Track Listing:
Robin STEVENS (b.1958) 'Men improve with the Years'
Elis PEHKONEN (b.1942) 'Sonnet'
Martin BUSSEY (b.1958) 'The Cold Heaven'
Geoffrey POOLE (b.1949) 'Reflection'
Sally BEAMISH (b.1956) Yeats Interlude (for recorder, oboe, violin, and cello)
Michael BALL (b.1946) 'Be Still'
David HORNE (b.1970) 'Those Images'
David MATTHEWS (b.1943) Two Yeats Songs, op.23b 1. ‘Lullaby’ 2. ‘Sweet Dancer’
Kevin MALONE (b.1958) 'Zuzu’s Petals' (for recorder, oboe, violin, and cello)
Gary CARPENTER (b.1951) 'This Great Purple Butterfly'
Peter DICKINSON (b.1934) ‘Strings in the Earth and Air’
Lennox BERKELEY (1903-1989) Three Duets for two recorders 1. Moderato; 2. Minuet; 3. Allegro
Robin WALKER (b.1953) Four Nursery Rhymes to texts by Thomas Pitfield (1903 - 1999) 1. ‘The Shipwrecked Sailor’; 2. ‘Lilly Pickle’; 3. ‘Staring Moon’; 4. ‘Cat and Mouse’
Jeremy PIKE (b.1955) 'The Cat and the Moon'
Nicholas MARSHALL (b.1942) 'Into the Twilight'
Naji HAKIM (b.1955) ‘The Cloths of Heaven’
Lesley-Jane Rogers (soprano); John Turner (recorder); Richard Simpson (oboe); Benedict Holland (violin); Susie Mészáros (viola); Nicholas Trygstad (cello); Laura Robinson (recorder); Richard Baker (narrator) and Keith Swallow (piano)
Rec. The King’s School, Macclesfield, 29-30 March 2005 (Four Nursery Rhymes and first released on Campion Cameo 2044 Flying Kites: A Trafford Miscellany)
All other tracks St. Paul’s Church, Heaton Moor, Stockport 16, 18 and 19 December 2019,
DIVINE ART dda 25210
With thanks to MusicWeb International where this review was first published.

Wednesday 21 October 2020

Exploring Richard Rodney Bennett’s Anniversaries for orchestra (1982) Part 2

Premiere & Reception. Anniversaries was premiered at the Royal Albert Hall, on Thursday, 9 September 1982. The evening was an all-British event. The programme began with Ralph Vaughan Williams’s exuberant Overture: The Wasps (1909). This was followed by RRB’s new piece. Janet Baker was the soloist in a triumphant performance of Edward Elgar’s Sea Pictures, op.37 (1899). After the interval, the Prommers were treated to William Walton’s Symphony No. 1 in B flat minor (1935). The BBC Symphony Orchestra was conducted by James Loughran. Rodney Bennett gave the pre-prom talk at the Royal College of Music, beginning at 6.30 pm.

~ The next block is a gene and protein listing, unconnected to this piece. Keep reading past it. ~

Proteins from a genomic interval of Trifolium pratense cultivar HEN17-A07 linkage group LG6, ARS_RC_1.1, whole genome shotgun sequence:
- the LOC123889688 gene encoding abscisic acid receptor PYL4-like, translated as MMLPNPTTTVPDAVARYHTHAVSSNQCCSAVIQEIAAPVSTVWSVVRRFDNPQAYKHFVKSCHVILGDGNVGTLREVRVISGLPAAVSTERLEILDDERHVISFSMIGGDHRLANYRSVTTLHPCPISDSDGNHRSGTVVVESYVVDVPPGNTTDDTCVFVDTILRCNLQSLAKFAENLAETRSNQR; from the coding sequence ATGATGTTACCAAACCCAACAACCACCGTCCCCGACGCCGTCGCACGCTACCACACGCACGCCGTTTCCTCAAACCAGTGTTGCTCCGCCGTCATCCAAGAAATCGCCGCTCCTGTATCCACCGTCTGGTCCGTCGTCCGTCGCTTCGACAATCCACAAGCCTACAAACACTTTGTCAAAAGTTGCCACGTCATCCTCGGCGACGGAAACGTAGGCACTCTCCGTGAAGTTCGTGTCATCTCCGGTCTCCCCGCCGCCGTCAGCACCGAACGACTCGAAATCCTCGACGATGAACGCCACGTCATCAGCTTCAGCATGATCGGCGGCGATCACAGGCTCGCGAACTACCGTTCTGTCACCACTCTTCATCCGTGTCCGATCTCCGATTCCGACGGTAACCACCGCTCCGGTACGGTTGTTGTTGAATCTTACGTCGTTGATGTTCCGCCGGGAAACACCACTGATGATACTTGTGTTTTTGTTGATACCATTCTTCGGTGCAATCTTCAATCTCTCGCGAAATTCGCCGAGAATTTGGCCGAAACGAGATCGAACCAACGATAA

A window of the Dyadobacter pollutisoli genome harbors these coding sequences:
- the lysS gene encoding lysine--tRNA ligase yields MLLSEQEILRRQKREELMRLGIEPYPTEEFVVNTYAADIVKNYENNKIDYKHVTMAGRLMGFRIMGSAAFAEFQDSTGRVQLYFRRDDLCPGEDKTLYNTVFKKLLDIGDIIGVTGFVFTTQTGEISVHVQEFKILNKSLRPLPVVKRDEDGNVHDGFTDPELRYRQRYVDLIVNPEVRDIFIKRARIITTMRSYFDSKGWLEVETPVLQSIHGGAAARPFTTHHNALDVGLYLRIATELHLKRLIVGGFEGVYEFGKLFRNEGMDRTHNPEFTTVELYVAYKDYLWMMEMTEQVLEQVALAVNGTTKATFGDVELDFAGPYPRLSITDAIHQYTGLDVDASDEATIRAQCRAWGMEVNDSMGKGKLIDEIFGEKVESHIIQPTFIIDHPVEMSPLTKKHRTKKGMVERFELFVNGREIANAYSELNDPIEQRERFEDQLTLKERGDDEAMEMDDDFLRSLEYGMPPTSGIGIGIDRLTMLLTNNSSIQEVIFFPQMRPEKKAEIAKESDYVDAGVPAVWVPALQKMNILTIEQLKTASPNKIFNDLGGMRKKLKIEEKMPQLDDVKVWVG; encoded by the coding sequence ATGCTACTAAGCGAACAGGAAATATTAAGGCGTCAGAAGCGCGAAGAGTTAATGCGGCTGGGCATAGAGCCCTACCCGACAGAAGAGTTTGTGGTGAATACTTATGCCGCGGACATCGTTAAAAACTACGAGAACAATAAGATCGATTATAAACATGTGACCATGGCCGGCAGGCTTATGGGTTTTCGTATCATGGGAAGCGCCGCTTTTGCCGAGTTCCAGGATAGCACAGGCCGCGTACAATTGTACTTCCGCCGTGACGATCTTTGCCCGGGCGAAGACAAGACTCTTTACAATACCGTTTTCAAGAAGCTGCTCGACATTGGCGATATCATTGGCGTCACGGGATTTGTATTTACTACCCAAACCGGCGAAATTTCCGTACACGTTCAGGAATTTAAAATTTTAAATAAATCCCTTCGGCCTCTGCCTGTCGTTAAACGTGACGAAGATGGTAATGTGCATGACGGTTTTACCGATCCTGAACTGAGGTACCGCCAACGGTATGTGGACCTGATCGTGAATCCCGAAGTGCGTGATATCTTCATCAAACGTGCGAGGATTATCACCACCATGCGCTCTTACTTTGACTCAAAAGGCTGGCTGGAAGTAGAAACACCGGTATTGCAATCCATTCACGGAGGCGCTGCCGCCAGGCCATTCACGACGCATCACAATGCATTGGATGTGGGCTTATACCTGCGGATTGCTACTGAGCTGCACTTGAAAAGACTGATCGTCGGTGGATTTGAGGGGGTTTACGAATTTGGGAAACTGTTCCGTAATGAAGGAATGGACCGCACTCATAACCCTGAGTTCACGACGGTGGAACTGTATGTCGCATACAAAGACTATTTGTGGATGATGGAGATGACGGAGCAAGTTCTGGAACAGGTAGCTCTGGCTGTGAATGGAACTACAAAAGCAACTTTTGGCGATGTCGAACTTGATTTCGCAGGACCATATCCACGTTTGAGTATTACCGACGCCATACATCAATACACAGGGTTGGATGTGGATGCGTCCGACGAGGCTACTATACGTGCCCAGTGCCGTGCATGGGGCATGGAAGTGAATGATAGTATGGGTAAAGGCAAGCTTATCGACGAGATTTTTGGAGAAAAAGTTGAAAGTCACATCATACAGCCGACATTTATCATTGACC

The Times (10 September 1982, p.7) reviewer Nicolas Kenyon gave a detailed report about this concert. Disparagingly, he felt that ‘Mr Bennett’s attractive and unpretentious celebration turned out instead to be a kind of middle-aged person’s guide to the orchestra, in which six busy, jolly sections for full band were interleaved with sections that each featured one section of the orchestra.’  Writing descriptively, he noted that the ‘woodwind flitted, like an echo of a scherzo, the brass brayed in solid chords…the strings dug into passionate chromatic lines and, less successfully, first tuned and then untuned percussion tapped out wartime messages of code.’  The ‘strenuous, upward bounding themes that glued these meditations [a new description of this piece] together were jittery, [and] full of nervous energy.’ Alas, Kenyon felt that the playing was not up to scratch. He considered that ‘James Loughran caught the general ebullience of the piece: a rather rough performance smudged several edges to the brass and covered up so much finely-worked detail…’